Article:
• A Rough Man - 1,341 words
    A Rough Man Rough, vigorous, hot-tempered and rich is what Mark Twain grew up to be. Born 1835 in Missouri, Florida he always did what he needed to in order for him to reach his goal. Even though he dropped out of school at the age of twelve, when his father died, he accomplished numerous things. Mark began writing when he took the job of a journalist. The tale 'The Celebrated Jumping Frog of Calaveras County' was his first success. After a trip by boat to Palestine, he wrote The Innocents Abroad. As his writing career blossomed, he also became successful as a lecturer. In 1870 got married, and a few years later he and his wife settled in Hartford, Connecticut. Huckleberry Finn is Twain's ma ...
    Related: rough, mysterious stranger, gilded age, point of view, imagination
  • A Tale Of Two Cities Two Cities - 1,154 words
    A Tale of two cities - Two Cities Two Cities Jarvis Lorry, an employee of Tellson's Bank, was sent to find Dr. Manette, an unjustly imprisoned physician, in Paris and bring him back to England. Lucie, Manette's daughter who thought that he was dead, accompanied Mr. Lorry. Upon arriving at Defarge's wine shop in Paris, they found Mr. Manette in a dreadful state and took him back to London with them. Mr. Manette could not rember why he had been imprisoned, or when he was imprisoned. He was in a state of Post Tramatic Stress Dis-order. All the years of imporisonment led to his insanity, his life was in danger almost every second of his imprisoned life. In 1780, five years later, Lucie, Mr. Lorr ...
    Related: tale, tale of two cities, central idea, prison experience, imprisonment
  • A Thematic Analysis Of Alfred Hitchcocks Psycho - 1,465 words
    A Thematic Analysis of Alfred Hitchcock's Psycho Arts- Movies A Thematic Analysis of Alfred Hitchcock's Psycho Alfred Hitchcock's Psycho has been commended for forming the archetypical basis of all horror films that followed its 1960 release. The mass appeal that Psycho has maintained for over three decades can undoubtedly be attributed to its universality. In Psycho, Hitchcock allows the audience to become a subjective character within the plot to enhance the film's psychological effects for an audience that is forced to recognise its own neurosis and psychological inadequacies as it is comp  elled to identify, for varying lengths of time, with the contrasting personalities of the film's m ...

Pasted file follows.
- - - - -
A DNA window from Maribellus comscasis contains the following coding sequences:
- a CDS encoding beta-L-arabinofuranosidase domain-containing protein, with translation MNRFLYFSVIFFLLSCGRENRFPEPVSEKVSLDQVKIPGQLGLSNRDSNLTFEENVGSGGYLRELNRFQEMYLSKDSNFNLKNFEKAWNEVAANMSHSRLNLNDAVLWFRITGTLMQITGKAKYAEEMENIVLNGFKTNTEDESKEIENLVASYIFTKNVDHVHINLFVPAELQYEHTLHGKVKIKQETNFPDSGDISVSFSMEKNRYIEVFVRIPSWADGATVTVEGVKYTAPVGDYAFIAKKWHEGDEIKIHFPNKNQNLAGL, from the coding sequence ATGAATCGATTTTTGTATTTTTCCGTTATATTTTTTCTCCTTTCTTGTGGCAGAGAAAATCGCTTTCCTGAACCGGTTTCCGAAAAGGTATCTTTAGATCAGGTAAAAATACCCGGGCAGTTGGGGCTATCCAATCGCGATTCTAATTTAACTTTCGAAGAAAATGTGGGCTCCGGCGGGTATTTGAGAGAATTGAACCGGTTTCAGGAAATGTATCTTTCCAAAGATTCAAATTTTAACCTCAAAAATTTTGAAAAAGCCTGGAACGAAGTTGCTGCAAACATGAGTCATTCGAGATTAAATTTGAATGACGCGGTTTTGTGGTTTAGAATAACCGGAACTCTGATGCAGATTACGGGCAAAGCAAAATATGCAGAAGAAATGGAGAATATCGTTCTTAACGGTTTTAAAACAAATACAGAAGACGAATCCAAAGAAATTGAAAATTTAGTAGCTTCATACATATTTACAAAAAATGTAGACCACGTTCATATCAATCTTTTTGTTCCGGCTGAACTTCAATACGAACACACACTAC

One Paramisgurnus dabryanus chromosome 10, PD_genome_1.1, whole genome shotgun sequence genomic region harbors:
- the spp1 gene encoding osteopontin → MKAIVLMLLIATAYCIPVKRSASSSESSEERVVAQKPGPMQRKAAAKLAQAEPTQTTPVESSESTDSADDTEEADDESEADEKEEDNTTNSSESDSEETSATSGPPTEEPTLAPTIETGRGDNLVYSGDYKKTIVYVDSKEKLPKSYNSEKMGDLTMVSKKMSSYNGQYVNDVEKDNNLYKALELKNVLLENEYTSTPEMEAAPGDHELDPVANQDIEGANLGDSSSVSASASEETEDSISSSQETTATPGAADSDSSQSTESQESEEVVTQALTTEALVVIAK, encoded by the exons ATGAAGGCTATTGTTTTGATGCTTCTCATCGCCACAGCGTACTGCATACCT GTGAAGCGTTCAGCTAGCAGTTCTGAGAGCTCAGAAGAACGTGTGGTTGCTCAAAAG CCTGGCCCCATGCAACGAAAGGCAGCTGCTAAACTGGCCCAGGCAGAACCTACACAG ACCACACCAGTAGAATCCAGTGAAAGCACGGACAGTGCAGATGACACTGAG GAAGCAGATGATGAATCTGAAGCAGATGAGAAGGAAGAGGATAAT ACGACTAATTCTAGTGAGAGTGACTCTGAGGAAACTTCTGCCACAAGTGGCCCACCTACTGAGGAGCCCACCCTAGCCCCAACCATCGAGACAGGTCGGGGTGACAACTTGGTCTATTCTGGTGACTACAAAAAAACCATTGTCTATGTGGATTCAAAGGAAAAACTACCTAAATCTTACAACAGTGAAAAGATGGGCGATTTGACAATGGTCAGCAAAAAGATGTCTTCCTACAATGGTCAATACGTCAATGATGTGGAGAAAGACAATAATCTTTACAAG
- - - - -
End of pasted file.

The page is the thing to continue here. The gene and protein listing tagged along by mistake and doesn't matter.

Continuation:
Related: alfred, alfred hitchcock, psycho, thematic, thematic analysis
  • A Traveler Is Resolute And Independent - 1,973 words
    A Traveler is Resolute and Independent Tenets of Wordsworth in Resolution and Independence Romanticism officially began in 1798, when William Wordsworth and Samuel Taylor Coleridge anonymously published Lyrical Ballads. This work marked the official beginning of a literary period which had already begun many years before 1798. A work is defined to be of a certain period by its characteristics, therefore to be considered a Romantic work, the work must contain aspects which are termed "Romantic." A few typical "Romantic" aspects are: love of the past; sympathy to the childs mind; faith in the inner goodness of man; aspects of nature having religious, mystic, and symbolic significance; and reco ...
    Related: traveler, william wordsworth, role model, lyrical ballads, sleepless
  • Abnormal Psychology - 1,197 words
    Abnormal Psychology In a world full of fears, perhaps the worst one a human being should haveis that to be afraid of his fellow man. The human that should be mostfeared is the one that has Anti-Social Personality Disorder or in laymensterms the psychopath. The psychopath is probably the most deviant mindthat exists and treatment is not very successful because there is not a cureor drug to control it. The solution in my mind to control the problem ofsociopaths is to let them live in colonies with each other. Through myresearch I will develop an understanding of this personality disorder andconvince you the reader that my solution might be a viable solution. Thesociopath is a combination of ot ...
    Related: abnormal, abnormal psychology, psychology, hyperactivity disorder, violent behavior
  • Abortion - 1,084 words